Martin LeFevre: America Loves War
America Loves War
Way back in the '80's, during the frozen depths of the Cold War, there was a promising movement in America called ''Beyond War.'' It seems rather quaint now, since America has found an enemy that will never fail it, permitting us the luxury of permanent war - ''a global war on terror.''
However, a curious thing is happening. The more the Bush Administration beats the drums of war, the more hollowly it reverberates amongst the populace. And the more the small man struts his stuff as "a war president," the more of a laughingstock he makes of himself, at home and abroad.
Born of justifiable fears of nuclear war during Reagan's "evil empire" days, the "Beyond War" movement fizzled when Gorbachev came to power espousing policies of glasnost and perestroika. Of course the nukes remain in their silos and subs on both sides, though much more so on the American side.
The Bush Administration, and its media supporters such as Charlie Rose, irrationally insist, "American is a force for good." That's why we must maintain our 10,000 nuclear warheads, as well as develop a new generation of specialized warheads, even as we demand that nations we select, such as Iran (as a designated member of the "axis of evil") dismantle all nuclear programs, commercial or military.
The irony is that the "Beyond War" folks were right‹war has become obsolete. But the very real danger is that the psychological/emotional roots of war, cut off from global reality though they are, still have a stranglehold on the minds of enough Americans to enable the Bush clique to successfully exploit it one more time.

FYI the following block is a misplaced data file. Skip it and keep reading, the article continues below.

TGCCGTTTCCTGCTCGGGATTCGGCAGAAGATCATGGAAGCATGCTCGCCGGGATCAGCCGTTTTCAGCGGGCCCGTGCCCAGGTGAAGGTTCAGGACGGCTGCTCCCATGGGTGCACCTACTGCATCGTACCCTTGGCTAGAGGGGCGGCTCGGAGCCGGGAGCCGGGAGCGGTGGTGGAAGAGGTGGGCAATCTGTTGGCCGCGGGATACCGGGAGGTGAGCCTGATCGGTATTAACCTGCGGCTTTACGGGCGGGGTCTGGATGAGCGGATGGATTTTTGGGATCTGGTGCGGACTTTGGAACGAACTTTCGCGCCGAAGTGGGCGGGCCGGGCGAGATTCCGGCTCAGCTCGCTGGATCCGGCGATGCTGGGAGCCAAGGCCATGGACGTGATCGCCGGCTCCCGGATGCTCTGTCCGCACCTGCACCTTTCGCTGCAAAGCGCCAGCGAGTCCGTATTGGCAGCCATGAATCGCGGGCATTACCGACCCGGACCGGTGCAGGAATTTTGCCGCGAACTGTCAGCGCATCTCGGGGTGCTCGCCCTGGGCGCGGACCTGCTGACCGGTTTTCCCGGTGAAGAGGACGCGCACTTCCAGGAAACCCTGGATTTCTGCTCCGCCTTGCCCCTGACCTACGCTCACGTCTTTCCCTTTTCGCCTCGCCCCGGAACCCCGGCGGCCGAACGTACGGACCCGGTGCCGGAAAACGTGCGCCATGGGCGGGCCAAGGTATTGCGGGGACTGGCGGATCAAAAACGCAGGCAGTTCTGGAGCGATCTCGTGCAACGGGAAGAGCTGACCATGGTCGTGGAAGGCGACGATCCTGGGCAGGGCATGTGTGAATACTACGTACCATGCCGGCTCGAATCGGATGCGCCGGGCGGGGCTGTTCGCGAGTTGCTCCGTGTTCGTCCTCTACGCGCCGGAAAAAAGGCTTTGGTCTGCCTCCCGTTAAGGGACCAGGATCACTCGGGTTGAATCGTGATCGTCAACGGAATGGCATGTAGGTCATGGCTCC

Just as the reality of war has fallen onto the rubbish heap of history on top of the millions of lives that war has wasted over the millennia, the psychology of war is being milked for every last drop of blood it can produce in the age of interconnection.
The "war on terrorism" is a rhetorical device, like "the war on drugs," or even, absurdity of absurdities, the "war on poverty." Bush is so addle-minded that he really believes his own bullshit about being "a war president." But even if he didn't, the metaphor of war doesn't work in attacking intractable problems like drugs, poverty, and terrorism.
The painful truth is that Americans like war. Not even the unimaginably bloody conflict known as the Civil War, in which Americans killed Americans by the hundreds of thousands in the world's first modern war, generated anything more than a weak pacifist current in the body politic, a brief burst known as the Transcendentalism (led by Thoreau and Emerson). Lincoln agonized over the war, and Generals Grant and Lee kept their word and helped heal the nation quickly, but another strutting egoist, Teddy Roosevelt, set the tone for 20th and 21st century US policy.
Few people, even progressives, question the sophistry and see the contradiction between maintaining a high-tech mercenary military machine to protect and project US power, and the sentimental claptrap that revels in 'our heroes' and 'supporting our troops.'
The fact that enlistment by mostly poor or lower middle class kids is driven by economic considerations, does not absolve them of responsibility for carrying out morally, ethically, and spiritually injurious policies. And it certainly doesn't excuse the multitudes of anti-war protestors who think they can have it both ways, by opposing the war but supporting the troops who execute it.
Though the "war on terror" isn't really a war at all, and the world has indeed moved beyond war, war mentality is still being effectively used to uphold the status quo. And not just in America.
- Martin LeFevre is a contemplative, and non-academic religious and political philosopher. He has been publishing in North America, Latin America, Africa, and Europe (and now New Zealand) for 20 years. Email: firstname.lastname@example.org. The author welcomes comments.